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dc.contributor.authorPai, Chi-Fengen_US
dc.date.accessioned2015-04-06T20:13:40Z
dc.date.available2020-01-27T07:00:55Z
dc.date.issued2015-01-26en_US
dc.identifier.otherbibid: 9154395
dc.identifier.urihttps://hdl.handle.net/1813/39313
dc.description.abstractThe spin Hall effect (SHE) induced spin current in some certain heavy transition metals has been shown to impose spin transfer torque (STT) upon an adjacent magnetic layer strong enough to excite magnetization switching and/or magnetic oscillation therein. The similarities and differences between this new paradigm and the traditional route of spin generation will be the main focus of this dissertation. Firstly, these phenomena stemming from the SHE can be viewed as a reminiscent of the traditional spin-torque generation from a ferromagnetic layer in spin-valve-like devices, except that now the source of the STT is coming from the normal metal (NM) layer instead of the ferromagnetic (FM) spin-polarizer in those traditional devices with sandwich structures (FM/NM/FM or FM/Insulator/FM). In this fashion, essentially only one layer of ferromagnetic layer is required as the read-out means. In the first part of this dissertation, I will show that this detection of the spin-Hall response can be done either via anisotropic magnetoresistance (AMR), anomalous Hall effect (AHE), or planar Hall effect (PHE) in a simple NM/FM bilayer structure. By analyzing the data from both high and low frequency measurements, the spin Hall angle, which represents the strength of the SHE, from various transition metals are estimated. Secondly, the symmetry of the SHE, from which the resulting spin current is transverse to the applied charge current, allows us to design STT devices using in-plane charge current (CIP) instead of the traditional utilization of current-perpendicular-toplane (CPP) architecture. This facilitates the realization of a new three-terminal device, which eventually leads us to a prototype of magnetic cross-point nonvolatile memory. By studying the SHE-STT switching from beta-Ta and beta-W-based three-terminal devices, I will confirm that the spin Hall angle of [beta]-Ta and [beta]-W are respectively [ALMOST EQUAL TO]-0.15 and [ALMOST EQUAL TO]-0.30, which are consistent with the results from the first part of this work. The strong SHE from these transition metals can also be adopted to modulate spin-waves and will be shown at the end of this section. Lastly, the adaptation of a CIP architecture means that the spin-charge transport properties in the spin Hall devices are, per se, more complicated than that in their CPP counterparts. The interface(s) as well as the bulk properties in these magnetic heterostructures both play important roles in determining the final spin transport properties, thereby the effective spin Hall efficiency. In this final section, I will present the variation of the current induced damping-like torque and field-like torque in NM/(spacer)/FM heterostructures, from which the possible interplay between interface(s) and bulk, as well as their relative contributions, can be estimated.en_US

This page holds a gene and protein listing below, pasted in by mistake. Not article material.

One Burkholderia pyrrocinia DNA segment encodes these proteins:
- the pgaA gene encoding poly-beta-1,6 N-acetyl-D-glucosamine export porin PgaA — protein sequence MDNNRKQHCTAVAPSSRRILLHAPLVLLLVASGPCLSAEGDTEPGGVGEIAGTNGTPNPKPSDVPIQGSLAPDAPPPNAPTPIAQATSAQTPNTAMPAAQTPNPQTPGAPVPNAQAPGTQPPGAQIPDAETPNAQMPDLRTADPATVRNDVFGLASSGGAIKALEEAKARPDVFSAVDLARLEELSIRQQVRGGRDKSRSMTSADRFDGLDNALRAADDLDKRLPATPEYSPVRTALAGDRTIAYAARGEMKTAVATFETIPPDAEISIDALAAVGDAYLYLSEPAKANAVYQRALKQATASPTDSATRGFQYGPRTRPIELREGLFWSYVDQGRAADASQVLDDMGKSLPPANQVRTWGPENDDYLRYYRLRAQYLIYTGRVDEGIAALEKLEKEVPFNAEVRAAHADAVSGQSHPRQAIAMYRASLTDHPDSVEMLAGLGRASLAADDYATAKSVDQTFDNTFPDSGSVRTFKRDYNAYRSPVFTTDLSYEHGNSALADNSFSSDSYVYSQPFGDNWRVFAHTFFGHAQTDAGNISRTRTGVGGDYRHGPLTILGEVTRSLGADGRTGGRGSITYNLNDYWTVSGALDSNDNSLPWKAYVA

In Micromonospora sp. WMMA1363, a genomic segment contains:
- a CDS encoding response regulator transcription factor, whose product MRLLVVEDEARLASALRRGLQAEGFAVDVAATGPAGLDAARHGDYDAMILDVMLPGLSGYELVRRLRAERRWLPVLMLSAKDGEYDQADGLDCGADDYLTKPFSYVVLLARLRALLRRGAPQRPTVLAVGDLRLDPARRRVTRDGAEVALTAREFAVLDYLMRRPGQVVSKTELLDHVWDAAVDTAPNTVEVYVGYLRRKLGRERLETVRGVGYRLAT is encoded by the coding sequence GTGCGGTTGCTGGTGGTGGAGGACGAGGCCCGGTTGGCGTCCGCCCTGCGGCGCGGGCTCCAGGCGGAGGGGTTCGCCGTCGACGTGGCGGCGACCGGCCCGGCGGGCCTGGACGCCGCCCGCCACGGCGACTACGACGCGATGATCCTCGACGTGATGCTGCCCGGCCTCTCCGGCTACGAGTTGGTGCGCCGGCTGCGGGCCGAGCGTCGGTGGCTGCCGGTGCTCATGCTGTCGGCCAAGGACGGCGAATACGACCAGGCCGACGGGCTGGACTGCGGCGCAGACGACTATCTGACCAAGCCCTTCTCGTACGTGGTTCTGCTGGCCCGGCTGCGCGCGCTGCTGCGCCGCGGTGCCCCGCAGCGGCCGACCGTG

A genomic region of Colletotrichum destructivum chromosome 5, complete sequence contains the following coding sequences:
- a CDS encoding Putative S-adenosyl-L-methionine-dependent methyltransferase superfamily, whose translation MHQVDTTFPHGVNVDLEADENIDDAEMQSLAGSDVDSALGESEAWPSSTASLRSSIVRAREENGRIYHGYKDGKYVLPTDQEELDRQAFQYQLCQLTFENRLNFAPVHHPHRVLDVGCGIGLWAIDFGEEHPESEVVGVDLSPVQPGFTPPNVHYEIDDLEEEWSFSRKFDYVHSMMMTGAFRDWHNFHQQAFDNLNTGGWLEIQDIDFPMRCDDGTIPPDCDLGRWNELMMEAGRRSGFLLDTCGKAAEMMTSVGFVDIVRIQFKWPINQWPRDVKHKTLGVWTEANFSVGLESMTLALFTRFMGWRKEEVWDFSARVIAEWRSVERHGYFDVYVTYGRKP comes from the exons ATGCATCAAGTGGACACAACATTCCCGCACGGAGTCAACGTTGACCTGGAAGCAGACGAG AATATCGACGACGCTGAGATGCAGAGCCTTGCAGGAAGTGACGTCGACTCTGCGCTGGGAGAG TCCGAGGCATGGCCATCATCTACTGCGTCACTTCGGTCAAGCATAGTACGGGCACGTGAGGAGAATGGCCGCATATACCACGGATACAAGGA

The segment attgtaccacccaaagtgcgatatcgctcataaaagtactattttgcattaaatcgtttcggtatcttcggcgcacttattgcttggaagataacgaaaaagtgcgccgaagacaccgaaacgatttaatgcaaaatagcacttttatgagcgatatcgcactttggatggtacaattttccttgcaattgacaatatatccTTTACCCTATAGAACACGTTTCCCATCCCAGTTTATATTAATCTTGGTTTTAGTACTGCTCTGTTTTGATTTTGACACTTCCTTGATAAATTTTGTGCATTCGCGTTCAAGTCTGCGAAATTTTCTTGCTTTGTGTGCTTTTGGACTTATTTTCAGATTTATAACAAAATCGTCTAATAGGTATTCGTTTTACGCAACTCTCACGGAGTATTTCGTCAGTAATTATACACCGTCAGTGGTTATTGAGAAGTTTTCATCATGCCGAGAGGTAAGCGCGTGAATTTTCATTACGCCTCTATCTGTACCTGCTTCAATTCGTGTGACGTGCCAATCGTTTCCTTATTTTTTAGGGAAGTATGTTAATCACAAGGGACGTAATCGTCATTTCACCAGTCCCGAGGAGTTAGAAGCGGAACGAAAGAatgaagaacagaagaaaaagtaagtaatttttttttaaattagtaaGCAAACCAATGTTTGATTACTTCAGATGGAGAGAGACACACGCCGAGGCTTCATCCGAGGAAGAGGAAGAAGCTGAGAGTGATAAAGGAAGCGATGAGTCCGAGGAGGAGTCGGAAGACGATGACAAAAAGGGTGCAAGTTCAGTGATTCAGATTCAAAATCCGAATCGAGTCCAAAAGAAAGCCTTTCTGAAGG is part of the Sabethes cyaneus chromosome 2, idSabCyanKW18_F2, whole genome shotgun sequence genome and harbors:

dc.language.isoen_USen_US
dc.subjectspintronicsen_US
dc.subjectspin Hall effecten_US
dc.subjectspin transfer torqueen_US
dc.titleThe Spin Hall Effect Induced Spin Transfer Torque In Magnetic Heterostructuresen_US
dc.typedissertation or thesisen_US
thesis.degree.disciplineApplied Physics
thesis.degree.grantorCornell Universityen_US
thesis.degree.levelDoctor of Philosophy
thesis.degree.namePh. D., Applied Physics
dc.contributor.chairBuhrman, Robert Aen_US
dc.contributor.committeeMemberVan Dover, Robert B.en_US
dc.contributor.committeeMemberFuchs, Gregory Daviden_US


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